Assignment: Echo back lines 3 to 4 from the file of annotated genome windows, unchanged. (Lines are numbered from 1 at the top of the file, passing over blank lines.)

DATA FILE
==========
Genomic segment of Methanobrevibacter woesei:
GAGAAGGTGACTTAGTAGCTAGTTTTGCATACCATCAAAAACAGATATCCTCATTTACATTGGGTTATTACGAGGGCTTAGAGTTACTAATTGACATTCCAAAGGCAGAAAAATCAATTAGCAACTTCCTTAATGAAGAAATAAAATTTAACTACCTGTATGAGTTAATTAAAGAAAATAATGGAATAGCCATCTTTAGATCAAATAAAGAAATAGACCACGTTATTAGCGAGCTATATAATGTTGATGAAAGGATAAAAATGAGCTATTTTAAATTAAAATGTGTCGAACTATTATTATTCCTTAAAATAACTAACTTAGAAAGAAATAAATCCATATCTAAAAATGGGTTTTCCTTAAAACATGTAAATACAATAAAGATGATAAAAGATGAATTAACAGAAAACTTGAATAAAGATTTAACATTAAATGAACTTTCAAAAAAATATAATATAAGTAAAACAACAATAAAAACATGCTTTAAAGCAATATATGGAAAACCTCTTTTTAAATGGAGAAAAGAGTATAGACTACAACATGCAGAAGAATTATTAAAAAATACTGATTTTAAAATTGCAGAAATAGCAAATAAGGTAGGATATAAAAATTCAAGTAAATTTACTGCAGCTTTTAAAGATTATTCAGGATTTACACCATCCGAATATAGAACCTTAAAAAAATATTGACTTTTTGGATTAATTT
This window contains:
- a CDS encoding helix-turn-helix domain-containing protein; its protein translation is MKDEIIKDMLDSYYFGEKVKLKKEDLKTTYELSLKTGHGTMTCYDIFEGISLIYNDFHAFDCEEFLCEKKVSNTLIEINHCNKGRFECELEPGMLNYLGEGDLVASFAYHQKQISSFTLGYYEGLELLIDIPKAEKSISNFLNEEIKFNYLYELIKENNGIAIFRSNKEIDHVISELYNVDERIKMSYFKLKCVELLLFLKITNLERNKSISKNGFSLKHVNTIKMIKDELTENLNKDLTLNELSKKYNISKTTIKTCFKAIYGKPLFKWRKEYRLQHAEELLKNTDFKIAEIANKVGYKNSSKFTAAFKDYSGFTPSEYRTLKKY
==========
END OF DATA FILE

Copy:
This window contains:
- a CDS encoding helix-turn-helix domain-containing protein; its protein translation is MKDEIIKDMLDSYYFGEKVKLKKEDLKTTYELSLKTGHGTMTCYDIFEGISLIYNDFHAFDCEEFLCEKKVSNTLIEINHCNKGRFECELEPGMLNYLGEGDLVASFAYHQKQISSFTLGYYEGLELLIDIPKAEKSISNFLNEEIKFNYLYELIKENNGIAIFRSNKEIDHVISELYNVDERIKMSYFKLKCVELLLFLKITNLERNKSISKNGFSLKHVNTIKMIKDELTENLNKDLTLNELSKKYNISKTTIKTCFKAIYGKPLFKWRKEYRLQHAEELLKNTDFKIAEIANKVGYKNSSKFTAAFKDYSGFTPSEYRTLKKY